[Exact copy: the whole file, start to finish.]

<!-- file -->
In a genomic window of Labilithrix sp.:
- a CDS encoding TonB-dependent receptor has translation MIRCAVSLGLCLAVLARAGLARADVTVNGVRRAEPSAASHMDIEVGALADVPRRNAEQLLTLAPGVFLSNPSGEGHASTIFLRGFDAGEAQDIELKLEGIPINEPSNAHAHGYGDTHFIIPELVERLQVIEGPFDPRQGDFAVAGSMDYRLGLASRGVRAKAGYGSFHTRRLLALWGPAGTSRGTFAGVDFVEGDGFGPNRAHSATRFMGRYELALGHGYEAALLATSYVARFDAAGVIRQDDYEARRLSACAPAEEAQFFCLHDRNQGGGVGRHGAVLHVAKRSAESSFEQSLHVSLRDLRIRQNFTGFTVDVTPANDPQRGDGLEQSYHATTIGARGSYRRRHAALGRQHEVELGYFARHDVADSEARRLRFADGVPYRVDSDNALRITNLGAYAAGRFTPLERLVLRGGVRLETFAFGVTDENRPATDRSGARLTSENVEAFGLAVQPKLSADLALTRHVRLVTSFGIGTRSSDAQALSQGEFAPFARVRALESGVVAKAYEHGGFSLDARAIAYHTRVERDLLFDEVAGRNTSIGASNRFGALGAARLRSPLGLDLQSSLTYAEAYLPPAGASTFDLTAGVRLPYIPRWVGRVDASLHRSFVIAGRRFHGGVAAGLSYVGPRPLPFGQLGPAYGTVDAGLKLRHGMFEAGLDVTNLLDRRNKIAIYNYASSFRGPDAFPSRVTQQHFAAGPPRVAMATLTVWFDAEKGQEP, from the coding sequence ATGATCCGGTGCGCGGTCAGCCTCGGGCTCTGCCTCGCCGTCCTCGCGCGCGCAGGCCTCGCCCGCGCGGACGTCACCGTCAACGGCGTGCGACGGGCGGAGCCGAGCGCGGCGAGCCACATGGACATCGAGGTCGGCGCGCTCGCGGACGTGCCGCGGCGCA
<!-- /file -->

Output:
In a genomic window of Labilithrix sp.:
- a CDS encoding TonB-dependent receptor has translation MIRCAVSLGLCLAVLARAGLARADVTVNGVRRAEPSAASHMDIEVGALADVPRRNAEQLLTLAPGVFLSNPSGEGHASTIFLRGFDAGEAQDIELKLEGIPINEPSNAHAHGYGDTHFIIPELVERLQVIEGPFDPRQGDFAVAGSMDYRLGLASRGVRAKAGYGSFHTRRLLALWGPAGTSRGTFAGVDFVEGDGFGPNRAHSATRFMGRYELALGHGYEAALLATSYVARFDAAGVIRQDDYEARRLSACAPAEEAQFFCLHDRNQGGGVGRHGAVLHVAKRSAESSFEQSLHVSLRDLRIRQNFTGFTVDVTPANDPQRGDGLEQSYHATTIGARGSYRRRHAALGRQHEVELGYFARHDVADSEARRLRFADGVPYRVDSDNALRITNLGAYAAGRFTPLERLVLRGGVRLETFAFGVTDENRPATDRSGARLTSENVEAFGLAVQPKLSADLALTRHVRLVTSFGIGTRSSDAQALSQGEFAPFARVRALESGVVAKAYEHGGFSLDARAIAYHTRVERDLLFDEVAGRNTSIGASNRFGALGAARLRSPLGLDLQSSLTYAEAYLPPAGASTFDLTAGVRLPYIPRWVGRVDASLHRSFVIAGRRFHGGVAAGLSYVGPRPLPFGQLGPAYGTVDAGLKLRHGMFEAGLDVTNLLDRRNKIAIYNYASSFRGPDAFPSRVTQQHFAAGPPRVAMATLTVWFDAEKGQEP, from the coding sequence ATGATCCGGTGCGCGGTCAGCCTCGGGCTCTGCCTCGCCGTCCTCGCGCGCGCAGGCCTCGCCCGCGCGGACGTCACCGTCAACGGCGTGCGACGGGCGGAGCCGAGCGCGGCGAGCCACATGGACATCGAGGTCGGCGCGCTCGCGGACGTGCCGCGGCGCA